How To Write SQL Queries In Access

How To Write SQL Queries In Access

Just in case you haven’t heard, SQL stands for Structure Query Language and is the backbone code to asking those all important questions in your Access database or any database application as a matter of fact.

This post will introduce you in how to write SQL queries and why in some cases this is the only option open to you but taking advanatge of both the QBE grid (another acronym for Query By Example) and SQL View screens will get you started quickly and easily.

How To Write SQL Queries In Access – Some Simple Steps

If as with like most Access databases you have related tables or joins between tables the likelihood will be to bring two or more tables or queries together in a query and apply various criteria, calculations and sorting to output and answer your request.

Therefore, this example is a typical one where two tables with a ‘many-to-one’ relationship is established between the Customers and Orders tables.

how to write sql queries

Using the QBE grid one does not need to know how to write SQL queries as this grid provides for 95% of most user requirements but at some stage for the more advanced user they may just need to use the SQL generated elsewhere in for example VBA code and other aspects of this powerful application. The same relationship defaults to the following SQL:

FROM Customers INNER JOIN Orders ON
Customers.[Customer ID] = Orders.[Customer ID];

As you add more to the query by choosing the fields, creating calculations and sorting so the SQL builds and doesn’t always make easy reading as the example below shows:

SELECT Customers.[Company Name], Customers.Country,
Orders.[Order ID], Orders.[Order Date], Orders.[Required Date],
Orders.[Shipped Date], Orders.[Order Amount], Orders.Freight
FROM Customers INNER JOIN Orders ON Customers.[Customer ID]
= Orders.[Customer ID]
WHERE (((Customers.Country)="uk") AND ((Year([Order Date]))=2008))
ORDER BY Customers.Country, Orders.[Order Date];

If the intention is to work with SQL for other areas of Microsoft Access (and beyond) then some standards should be adapted and applied which may require switching views and tidying up your SQL by learning how to write SQL queries.

1. Start by using the QBE grid to create the two tables showing the correct join and then switch to SQL view mode.

2. I then separate out the keywords making them in uppercase for clarity (SQL is not case sensitive) and have the following canvas as follows:

how to write SQL queries

3. The join between the two tables is already in place (and once you know a little more about SQL, you can write this here yourself). With this join I abbreviate the two table names Customers and Orders to a ‘C’ and an ‘O’ by adding this element after each table name and edit this line as follows:

Customers C INNER JOIN Orders O ON C.[Customer ID] = O.[Customer ID]

(Look at the illustration above and compare the two).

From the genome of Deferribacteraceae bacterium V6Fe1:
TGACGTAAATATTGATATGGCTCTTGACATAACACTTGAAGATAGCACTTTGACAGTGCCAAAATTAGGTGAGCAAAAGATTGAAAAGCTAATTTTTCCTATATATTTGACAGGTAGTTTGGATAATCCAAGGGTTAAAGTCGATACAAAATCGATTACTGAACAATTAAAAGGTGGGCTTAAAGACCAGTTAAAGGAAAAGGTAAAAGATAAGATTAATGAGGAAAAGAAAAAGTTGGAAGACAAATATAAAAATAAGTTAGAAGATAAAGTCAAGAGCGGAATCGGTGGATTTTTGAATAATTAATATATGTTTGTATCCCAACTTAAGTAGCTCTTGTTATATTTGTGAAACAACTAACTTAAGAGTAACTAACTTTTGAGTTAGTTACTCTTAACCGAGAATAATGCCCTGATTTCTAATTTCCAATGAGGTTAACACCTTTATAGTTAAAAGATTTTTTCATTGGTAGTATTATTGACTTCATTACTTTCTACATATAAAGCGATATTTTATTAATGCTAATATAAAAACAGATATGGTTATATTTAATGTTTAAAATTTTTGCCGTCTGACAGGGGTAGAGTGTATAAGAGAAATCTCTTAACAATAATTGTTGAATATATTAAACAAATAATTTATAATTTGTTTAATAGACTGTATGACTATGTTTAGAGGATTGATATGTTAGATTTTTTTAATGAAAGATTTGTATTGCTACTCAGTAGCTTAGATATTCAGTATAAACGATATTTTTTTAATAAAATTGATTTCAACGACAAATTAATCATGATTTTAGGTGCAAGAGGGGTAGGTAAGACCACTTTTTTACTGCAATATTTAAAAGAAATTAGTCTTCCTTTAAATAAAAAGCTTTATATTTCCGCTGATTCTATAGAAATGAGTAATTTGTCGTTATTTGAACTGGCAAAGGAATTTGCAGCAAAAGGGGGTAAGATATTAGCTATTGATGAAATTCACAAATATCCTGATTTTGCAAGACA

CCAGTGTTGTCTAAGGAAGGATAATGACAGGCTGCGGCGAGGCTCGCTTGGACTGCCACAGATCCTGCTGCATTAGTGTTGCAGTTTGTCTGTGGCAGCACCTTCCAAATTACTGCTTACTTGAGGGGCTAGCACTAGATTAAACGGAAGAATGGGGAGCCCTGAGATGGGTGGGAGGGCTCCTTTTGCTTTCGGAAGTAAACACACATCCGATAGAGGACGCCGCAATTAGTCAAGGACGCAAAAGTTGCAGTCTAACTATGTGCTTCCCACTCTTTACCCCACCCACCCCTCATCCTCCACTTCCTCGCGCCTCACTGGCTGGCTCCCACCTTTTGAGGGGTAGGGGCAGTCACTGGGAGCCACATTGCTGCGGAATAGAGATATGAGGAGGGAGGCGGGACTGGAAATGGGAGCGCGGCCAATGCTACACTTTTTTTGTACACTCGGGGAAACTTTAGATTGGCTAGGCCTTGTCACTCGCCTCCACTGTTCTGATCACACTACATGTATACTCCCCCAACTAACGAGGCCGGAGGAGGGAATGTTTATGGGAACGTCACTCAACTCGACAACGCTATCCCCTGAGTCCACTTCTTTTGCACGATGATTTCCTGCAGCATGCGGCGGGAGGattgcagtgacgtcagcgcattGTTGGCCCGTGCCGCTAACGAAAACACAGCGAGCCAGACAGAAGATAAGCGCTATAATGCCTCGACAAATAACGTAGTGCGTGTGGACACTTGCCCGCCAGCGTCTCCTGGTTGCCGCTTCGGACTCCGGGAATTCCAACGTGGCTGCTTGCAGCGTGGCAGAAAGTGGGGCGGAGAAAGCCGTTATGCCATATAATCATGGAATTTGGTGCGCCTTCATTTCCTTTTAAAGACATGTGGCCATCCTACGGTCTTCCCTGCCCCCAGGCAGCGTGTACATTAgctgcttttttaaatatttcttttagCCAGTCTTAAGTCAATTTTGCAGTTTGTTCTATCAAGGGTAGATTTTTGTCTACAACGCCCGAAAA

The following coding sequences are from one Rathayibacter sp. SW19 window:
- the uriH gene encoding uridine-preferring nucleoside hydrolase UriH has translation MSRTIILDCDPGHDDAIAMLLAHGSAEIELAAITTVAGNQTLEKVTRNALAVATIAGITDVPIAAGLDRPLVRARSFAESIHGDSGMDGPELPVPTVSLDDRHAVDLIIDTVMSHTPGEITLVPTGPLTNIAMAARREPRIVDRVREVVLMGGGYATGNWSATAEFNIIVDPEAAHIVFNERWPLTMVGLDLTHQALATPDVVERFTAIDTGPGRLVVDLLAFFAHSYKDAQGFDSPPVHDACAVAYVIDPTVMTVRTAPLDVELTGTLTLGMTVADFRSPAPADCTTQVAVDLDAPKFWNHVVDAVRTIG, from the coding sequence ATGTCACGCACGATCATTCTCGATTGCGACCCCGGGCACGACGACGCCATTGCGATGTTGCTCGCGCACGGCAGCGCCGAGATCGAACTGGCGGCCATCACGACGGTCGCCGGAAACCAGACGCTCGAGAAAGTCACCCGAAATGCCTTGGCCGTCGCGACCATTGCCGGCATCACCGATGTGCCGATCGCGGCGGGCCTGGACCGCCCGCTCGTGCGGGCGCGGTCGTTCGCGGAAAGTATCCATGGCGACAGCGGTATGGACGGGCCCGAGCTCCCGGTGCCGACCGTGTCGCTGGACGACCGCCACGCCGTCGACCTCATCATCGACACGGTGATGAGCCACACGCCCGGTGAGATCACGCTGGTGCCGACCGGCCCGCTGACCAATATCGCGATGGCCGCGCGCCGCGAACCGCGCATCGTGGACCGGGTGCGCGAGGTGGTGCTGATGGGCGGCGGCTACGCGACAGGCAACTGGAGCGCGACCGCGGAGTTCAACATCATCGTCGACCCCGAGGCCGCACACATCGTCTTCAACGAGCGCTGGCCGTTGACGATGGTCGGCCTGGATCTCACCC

4. Now I can add my fields, set criteria and apply sorting making sure I take advantage of first using the abbreviated table reference preceding each field call and spacing out my text so it’s easy to read as an example below:

how to write sql queries in accessNotice each field on a new line starts with a comma at the beginning making it easy to read too as spaces and line returns are also ignored.

5. Save your query and run. Now take a look at the QBE grid design view and see what happened here too.

how to write sql queriesThe SQL view is simply a free text editor and can be copied into VBA or other areas of Access going forward. Of course there are many SQL commands you may not be familiar with but don’t worry there’s a free eBook for you on the subject which is a generic reference on how to write SQL queries.

This entry was posted in Database Theory, MS Access, Queries, Utilities and tagged , , , , . Bookmark the permalink.

3 Responses to How To Write SQL Queries In Access

  1. Ben says:

    Hi Charlie,The answer is simply a ‘no’ – Access will not remember spaces or line breaks as it’s not intended to be edited this way.
    You will need to provide an Access form which will load the SQL statement (probably from a table storing your SQL) and then you can use VBA code to control the layout if users are going to interact with it.
    I guess this is why SQL is quite relaxed with conventions and focuses more on the commands not the presentation.
    If you need any help with the form interface approach, I could probably create a utility for you (for a fee) – let me know.Ben

  2. Charlie Post says:

    Is there any way to keep the spacing you put into your SQL? I would like another user to be able to easily change a few items, which is much easier to do if I can space the text out in the SQL. However, it seems the default in Access 2010 is to just go back to jamming all of the text together.
    EXAMPLE: Here is how Access likes to show it:
    WHERE (((degrees.MAJORNUM)=1) AND ((degrees.CIPCODE) Like “52.*”) AND ((geoinfo.state)=”Ohio”) AND ((geoinfo.County) Like “Cuy*”))

    I would like it to display like this:
    WHERE (
    ((degrees.CIPCODE) Like “52.*”)
    ((geoinfo.County) Like “Cuy*”)

    Thanks for any help you can provide.

  3. Ben Beitler says:

    Some of the conventions used in Access SQL can be left out as there are optional. This includes the very last character – the semi-colon (;). Also where I abbreviated the table name (Customers As C), I could have also left out the word ‘As’ – it’s pretty friendly!

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